Many forms of mental health that affect individuals––depression being one of them. When we hear the word depression, we may often think of someone who is just sad, upset, or having a hard time dealing with emotions and feelings. It sounds like something with a simple solution, right?
While depression may sound like something you can easily snap out of, this isn’t always the case. In fact, it can be emotionally, mentally, and physically draining for many. Depression affects different areas of an individual’s life and if it goes untreated, it can have several negative effects and lead to a downward spiral.
Causes of Depression
While there are many causes of depression, some of the most common include biological and circumstantial factors. Such factors can help you trace and understand the internal and external struggles that are causing the depression. It can also give an individual a better understanding of themselves.
Common causes for depression according to Timothy J. Legg, Ph.D., PsyD, CRNP, ACRN, CPH, Healthline:
- Family History: You are at a higher risk of developing depression if there is a family history of it.
- Early Childhood Trauma: Some events affect the way your body reacts to fear and stressful situations.
- Brain Structure: There’s a greater risk for depression if the frontal lobe of your brain is less active. However, scientists don’t know if this happens before or after the onset of depressive symptoms.
- Medical Conditions: Certain conditions may put you at higher risk such as chronic illness, insomnia, chronic pain, or attention-deficit hyperactivity disorder (ADHD).
- Drug Use: A history of drug or alcohol misuse can affect your risk.
Depression is a Vicious Cycle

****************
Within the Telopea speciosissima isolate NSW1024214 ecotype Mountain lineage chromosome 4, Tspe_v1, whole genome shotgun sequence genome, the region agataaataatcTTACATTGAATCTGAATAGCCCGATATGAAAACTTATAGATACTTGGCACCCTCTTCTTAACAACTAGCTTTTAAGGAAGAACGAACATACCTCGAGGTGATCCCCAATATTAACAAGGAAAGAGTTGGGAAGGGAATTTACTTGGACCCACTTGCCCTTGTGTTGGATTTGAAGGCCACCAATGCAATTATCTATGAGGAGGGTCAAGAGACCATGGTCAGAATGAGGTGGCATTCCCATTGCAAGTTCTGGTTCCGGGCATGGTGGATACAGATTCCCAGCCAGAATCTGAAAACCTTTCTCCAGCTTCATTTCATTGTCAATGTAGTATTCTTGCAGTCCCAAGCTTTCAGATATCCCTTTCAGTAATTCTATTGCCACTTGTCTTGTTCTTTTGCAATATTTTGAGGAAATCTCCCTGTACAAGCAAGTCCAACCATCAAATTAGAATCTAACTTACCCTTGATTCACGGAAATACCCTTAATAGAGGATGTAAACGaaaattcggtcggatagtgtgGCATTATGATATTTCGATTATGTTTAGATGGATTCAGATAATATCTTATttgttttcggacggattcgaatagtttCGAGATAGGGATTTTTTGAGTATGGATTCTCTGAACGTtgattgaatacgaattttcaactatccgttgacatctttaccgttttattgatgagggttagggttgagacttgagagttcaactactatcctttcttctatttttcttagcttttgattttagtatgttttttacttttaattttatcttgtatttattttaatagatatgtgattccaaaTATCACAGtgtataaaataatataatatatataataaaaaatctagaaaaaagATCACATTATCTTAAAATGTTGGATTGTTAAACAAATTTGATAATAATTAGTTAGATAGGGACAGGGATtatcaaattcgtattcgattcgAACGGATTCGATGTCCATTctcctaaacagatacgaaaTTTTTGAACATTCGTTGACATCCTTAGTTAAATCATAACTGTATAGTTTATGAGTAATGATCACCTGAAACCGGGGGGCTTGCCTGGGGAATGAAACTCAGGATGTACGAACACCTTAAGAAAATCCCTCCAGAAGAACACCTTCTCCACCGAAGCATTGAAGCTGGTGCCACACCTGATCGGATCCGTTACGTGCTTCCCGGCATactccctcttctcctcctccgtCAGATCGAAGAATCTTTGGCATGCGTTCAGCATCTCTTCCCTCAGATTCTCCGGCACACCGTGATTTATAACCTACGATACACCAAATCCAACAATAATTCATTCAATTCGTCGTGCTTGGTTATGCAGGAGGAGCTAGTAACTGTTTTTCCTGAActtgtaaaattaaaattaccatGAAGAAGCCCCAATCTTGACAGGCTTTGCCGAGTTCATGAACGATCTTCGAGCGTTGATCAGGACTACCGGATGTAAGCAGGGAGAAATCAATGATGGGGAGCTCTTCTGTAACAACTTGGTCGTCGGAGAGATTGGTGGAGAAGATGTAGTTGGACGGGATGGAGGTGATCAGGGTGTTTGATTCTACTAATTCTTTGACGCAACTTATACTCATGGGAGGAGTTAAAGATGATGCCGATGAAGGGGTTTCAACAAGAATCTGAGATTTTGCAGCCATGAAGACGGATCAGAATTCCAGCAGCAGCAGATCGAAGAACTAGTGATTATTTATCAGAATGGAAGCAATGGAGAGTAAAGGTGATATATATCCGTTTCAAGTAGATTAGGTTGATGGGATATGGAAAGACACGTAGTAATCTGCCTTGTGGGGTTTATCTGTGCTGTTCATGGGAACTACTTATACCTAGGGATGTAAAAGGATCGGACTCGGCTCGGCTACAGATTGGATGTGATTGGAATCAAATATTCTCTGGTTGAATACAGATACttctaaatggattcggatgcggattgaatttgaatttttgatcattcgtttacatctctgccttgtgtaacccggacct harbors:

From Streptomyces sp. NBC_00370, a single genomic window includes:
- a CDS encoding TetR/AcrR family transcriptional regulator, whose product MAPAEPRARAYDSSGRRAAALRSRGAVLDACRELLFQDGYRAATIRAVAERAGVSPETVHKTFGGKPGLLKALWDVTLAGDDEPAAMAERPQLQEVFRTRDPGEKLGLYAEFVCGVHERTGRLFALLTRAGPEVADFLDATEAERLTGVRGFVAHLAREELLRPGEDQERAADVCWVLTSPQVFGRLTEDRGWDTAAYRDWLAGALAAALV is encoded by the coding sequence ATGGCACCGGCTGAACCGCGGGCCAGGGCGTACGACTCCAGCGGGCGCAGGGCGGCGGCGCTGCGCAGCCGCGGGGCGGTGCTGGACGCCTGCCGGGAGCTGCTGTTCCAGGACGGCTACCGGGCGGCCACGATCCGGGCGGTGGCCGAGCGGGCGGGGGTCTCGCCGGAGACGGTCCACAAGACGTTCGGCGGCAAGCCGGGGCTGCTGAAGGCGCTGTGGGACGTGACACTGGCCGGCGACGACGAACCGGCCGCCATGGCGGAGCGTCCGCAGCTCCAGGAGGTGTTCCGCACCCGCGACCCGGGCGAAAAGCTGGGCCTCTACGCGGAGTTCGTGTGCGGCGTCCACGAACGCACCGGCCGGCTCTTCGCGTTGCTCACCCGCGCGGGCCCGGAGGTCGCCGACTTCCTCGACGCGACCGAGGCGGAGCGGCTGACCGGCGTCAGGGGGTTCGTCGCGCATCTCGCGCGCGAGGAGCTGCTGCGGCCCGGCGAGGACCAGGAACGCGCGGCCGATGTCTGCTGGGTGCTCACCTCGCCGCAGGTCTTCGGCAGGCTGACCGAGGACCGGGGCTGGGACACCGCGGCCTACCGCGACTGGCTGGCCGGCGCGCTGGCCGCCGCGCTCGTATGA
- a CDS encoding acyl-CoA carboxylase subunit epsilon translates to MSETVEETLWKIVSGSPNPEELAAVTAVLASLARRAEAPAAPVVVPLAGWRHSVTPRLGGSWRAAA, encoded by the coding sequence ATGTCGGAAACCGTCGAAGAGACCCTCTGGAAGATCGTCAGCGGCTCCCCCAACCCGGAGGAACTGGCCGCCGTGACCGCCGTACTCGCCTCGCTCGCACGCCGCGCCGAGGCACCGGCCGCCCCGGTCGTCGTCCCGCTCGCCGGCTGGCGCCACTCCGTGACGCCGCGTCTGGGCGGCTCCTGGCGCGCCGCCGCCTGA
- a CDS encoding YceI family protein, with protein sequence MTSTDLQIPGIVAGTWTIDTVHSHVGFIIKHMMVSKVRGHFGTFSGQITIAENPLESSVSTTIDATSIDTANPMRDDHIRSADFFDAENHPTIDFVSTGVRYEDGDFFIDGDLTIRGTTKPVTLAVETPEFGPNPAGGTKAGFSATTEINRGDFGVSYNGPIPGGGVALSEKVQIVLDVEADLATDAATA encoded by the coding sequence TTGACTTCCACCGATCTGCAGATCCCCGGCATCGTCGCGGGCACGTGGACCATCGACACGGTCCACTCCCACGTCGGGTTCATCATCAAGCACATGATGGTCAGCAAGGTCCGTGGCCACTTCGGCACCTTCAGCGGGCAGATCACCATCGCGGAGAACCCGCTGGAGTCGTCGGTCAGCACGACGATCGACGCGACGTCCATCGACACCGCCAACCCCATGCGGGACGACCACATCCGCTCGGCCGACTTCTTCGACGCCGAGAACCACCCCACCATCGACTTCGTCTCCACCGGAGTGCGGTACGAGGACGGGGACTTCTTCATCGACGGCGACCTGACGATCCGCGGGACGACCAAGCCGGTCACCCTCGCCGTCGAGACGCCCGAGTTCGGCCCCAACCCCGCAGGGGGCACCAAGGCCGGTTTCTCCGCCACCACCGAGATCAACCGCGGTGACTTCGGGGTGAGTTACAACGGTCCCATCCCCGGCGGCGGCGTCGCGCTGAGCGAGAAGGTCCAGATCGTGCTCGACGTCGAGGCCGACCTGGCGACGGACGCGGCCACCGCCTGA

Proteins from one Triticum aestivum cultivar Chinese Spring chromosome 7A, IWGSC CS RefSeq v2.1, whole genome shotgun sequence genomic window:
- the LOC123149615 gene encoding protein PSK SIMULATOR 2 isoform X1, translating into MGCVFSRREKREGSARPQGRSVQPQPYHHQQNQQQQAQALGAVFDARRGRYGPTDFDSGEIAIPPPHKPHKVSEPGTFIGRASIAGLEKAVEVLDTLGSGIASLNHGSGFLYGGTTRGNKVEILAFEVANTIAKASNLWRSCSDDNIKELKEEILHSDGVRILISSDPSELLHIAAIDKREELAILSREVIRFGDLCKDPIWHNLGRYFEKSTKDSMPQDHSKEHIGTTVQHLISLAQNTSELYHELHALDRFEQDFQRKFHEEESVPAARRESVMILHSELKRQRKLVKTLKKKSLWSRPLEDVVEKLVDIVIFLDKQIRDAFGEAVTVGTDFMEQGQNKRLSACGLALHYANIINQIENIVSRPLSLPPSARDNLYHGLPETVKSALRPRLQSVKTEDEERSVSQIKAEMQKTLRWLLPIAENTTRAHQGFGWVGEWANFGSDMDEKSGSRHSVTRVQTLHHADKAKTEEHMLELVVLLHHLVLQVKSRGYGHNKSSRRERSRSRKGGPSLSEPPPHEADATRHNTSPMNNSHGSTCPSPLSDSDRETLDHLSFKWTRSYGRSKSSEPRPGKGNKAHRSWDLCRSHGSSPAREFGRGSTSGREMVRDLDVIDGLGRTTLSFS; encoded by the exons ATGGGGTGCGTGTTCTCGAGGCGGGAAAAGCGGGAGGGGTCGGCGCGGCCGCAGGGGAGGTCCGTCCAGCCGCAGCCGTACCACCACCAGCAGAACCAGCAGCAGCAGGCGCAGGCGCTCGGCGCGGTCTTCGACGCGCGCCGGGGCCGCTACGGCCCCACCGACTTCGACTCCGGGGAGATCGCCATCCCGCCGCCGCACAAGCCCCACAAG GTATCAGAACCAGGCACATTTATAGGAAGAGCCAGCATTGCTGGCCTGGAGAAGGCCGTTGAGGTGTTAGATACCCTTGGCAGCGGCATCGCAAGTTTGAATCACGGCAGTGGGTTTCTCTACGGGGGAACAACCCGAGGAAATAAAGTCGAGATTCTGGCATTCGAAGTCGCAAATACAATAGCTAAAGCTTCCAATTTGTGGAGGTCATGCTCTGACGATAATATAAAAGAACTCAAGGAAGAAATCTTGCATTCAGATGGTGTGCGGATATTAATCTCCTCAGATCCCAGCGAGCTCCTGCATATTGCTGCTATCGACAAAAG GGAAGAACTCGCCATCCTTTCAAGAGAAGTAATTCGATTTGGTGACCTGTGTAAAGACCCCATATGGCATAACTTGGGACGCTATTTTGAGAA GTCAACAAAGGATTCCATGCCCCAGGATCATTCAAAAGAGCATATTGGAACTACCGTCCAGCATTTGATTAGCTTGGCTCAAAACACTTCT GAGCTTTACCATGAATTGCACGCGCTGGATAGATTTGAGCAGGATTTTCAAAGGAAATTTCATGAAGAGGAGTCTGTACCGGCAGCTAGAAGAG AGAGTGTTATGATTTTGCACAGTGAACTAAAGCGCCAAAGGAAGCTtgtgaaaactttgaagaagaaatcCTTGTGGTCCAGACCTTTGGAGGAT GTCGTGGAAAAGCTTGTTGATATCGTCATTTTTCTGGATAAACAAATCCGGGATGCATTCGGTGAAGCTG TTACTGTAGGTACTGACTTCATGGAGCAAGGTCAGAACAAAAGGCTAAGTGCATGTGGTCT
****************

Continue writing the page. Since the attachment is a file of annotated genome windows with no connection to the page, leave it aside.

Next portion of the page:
When someone is suffering from depression, it isn’t always as simple as them just bouncing back and resuming how they were prior. It can be a vicious cycle that begins with an individual being confronted with either a trigger or situation that onsets the depression.
These triggers will usually lead to low energy levels, fatigue, and a decrease in usual activities. As a result, they may be mentally and physically unable to partake in engaging activities they once enjoyed and begin neglecting self-care. If it continues to progress, said individuals can begin abandoning their responsibilities.
Next comes the increased guilt, hopelessness, and feeling ineffective. If untreated, this cycle continues to repeat itself. However, with the right intervention, the cycle can be broken. It will give the person struggling the opportunity to work through their depressive state and begin healing.
Getting Help for Struggles With Depression
When struggling with depression along with any other mental health diagnosis, some people are apprehensive about reaching out for help. It could be because of the stigma that surrounds mental health. That said, living with depression can reduce your quality of life and it can feel impossible to overcome it without professional help.
Several approaches that have proven to be successful when trying to break the cycle of depression. Some treatments for depression suggested by Timothy J. Legg Ph.D., PsyD, CRNP, ACRN, CPH are:
- Avoid drugs and alcohol
- Learn how to say no
- Take care of yourself
- Light therapy
- Alternative therapies
If you are struggling with depression, know it’s something you don’t have to do alone. Don’t be afraid of reaching out for help as there are trained professionals who can help.
To talk to someone try a suicide hotline, counselor, or online platforms dedicated to helping you get back to a healthier version of yourself.